140. Trump is a danger to the United States and its allies. So is Bolten. It really says something about how irresponsible Trump is when even an unreasonable war hawk like Bolten can be the sane and conscientious force within the administration that is protecting the world from Trump's irrational impulsiveness.

  141. Thank God for the Shallow State.

  142. Wow, so, unelected people selected by the president are acting on their own behalf to protect the nation's interests from the president. How do you parse this?

    1. Uppity underlings who maybe should be fired for undercutting the authority of the president?
    2. Our nation is under assault by its leader and we should follow these guy's example and do whatever we can to save ourselves?
    3. Act to promote our personal agendas the ways these guys did, no matter what the president thinks (because he's so involved in making profits as president that he won't notice diplomacy in action)?

    I mean this is dysfunction in its highest form (even if it saved NATO), and yet we pretend that, because of our constitution, we shouldn't call this whole administration a bunch of free-agents working on their own, and undercutting our leader's actual desires? Should these guys get fired for their actions? Or maybe it's better to cut off the head of this mess than to keep having the actual (not the tweeted) direction of our country be determined by this rogue's gallery of scallywags.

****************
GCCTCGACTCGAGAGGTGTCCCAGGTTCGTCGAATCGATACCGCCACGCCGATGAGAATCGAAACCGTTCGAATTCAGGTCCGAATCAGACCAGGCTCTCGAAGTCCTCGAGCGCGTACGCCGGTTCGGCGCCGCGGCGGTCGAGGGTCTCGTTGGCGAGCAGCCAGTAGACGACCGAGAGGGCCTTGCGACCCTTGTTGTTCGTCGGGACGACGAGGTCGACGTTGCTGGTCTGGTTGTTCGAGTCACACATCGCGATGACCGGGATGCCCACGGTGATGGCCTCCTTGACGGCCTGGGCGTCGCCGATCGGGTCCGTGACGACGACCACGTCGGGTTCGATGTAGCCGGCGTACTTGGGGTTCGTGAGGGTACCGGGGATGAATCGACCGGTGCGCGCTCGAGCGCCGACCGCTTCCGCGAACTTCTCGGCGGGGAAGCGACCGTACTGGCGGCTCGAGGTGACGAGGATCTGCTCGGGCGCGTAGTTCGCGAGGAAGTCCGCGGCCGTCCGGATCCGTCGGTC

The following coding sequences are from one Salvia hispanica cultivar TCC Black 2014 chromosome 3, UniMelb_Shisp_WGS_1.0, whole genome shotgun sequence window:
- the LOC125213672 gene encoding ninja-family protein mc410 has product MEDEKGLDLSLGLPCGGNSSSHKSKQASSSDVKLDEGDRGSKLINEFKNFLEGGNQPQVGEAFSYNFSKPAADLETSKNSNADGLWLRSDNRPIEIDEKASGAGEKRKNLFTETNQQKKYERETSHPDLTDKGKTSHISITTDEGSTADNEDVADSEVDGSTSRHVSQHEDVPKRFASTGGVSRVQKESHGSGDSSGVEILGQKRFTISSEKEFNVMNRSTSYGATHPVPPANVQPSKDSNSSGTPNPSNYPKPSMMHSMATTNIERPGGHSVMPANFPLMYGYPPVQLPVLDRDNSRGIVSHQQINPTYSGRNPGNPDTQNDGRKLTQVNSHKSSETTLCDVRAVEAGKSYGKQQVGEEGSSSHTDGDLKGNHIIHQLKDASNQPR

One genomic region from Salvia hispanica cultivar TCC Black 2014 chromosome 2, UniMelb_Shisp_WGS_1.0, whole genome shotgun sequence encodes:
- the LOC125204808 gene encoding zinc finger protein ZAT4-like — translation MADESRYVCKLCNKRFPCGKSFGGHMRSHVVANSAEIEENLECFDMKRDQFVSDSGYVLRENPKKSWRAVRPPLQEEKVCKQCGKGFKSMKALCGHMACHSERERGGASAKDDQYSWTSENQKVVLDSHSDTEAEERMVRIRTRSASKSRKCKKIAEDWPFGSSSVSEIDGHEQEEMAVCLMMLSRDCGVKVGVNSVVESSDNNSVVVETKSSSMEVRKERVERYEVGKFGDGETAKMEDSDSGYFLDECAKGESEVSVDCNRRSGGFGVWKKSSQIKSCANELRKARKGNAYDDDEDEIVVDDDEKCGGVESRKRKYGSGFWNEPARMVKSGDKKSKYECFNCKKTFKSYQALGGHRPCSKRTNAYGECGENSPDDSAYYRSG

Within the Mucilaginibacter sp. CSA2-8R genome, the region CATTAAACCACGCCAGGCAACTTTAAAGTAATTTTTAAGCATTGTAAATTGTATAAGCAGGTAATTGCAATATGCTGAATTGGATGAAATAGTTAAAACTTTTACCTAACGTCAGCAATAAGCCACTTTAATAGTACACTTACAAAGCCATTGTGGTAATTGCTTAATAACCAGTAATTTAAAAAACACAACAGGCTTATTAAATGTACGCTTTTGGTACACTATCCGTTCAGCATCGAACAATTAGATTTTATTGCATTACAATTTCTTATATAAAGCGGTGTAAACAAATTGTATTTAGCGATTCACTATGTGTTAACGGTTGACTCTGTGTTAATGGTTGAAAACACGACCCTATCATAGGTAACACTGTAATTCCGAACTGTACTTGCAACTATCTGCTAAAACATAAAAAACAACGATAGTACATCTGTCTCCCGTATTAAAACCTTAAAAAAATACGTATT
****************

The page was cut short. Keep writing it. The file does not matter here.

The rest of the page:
They should all apologize (even for saving NATO in this way) and resign and take DJT back to his pink marble home on 56th street as soon as possible.

  143. @rick
    Please, whenever he goes, send him to Florida. As a NY expat, I can't bear the thought of him returning to NYC. Has he even been there once since Melania moved? Certainly New Yorkers don't want him back.

  144. @rick Negotiating positions and policy details are always done by "unelected people selected by the president." No head of state has time to spend weeks or months completing an agreement like this. Summits are meant for photo ops and signing ceremonies. Normally, though, they're working within parameters established by the president. But, Trump has no patience for details.

    When a president, especially this one, tries to negotiate something on his own we get Singapore.

  145. So much for the quiet part. Either Trump now does something big and stupid to prove that he's the boss, or he tweets something along the lines of: "Failing NY Times FAKE NEWS story claims my national security staff and NATO worked around me. The were following MY orders, and got historic agreements, unlike Obama and others! Why isn't Jeff Sessions investigating Crooked Hillary and Rosie O'Donnell? WITCH HUNT! Sad!

  146. @David, I'm also waiting for that shoe to drop. I'm seeing this story late -- I should go check Twitter!

  147. @David I recommend this post in spades. Media are in a bind, report the news that will spark the next story, or cover it up.

  148. David, except that you wrote complete sentences of some complexity: not at all what Trump would comprehend and write. Too many words.
    It is easily perceptible by ordinary observation that Trump's thoughts are simple minded drivel.
    And if they are positive at all it is to brag about his possessing a beautiful golf course, beautiful gold escalator, beautiful wife, beautiful tower.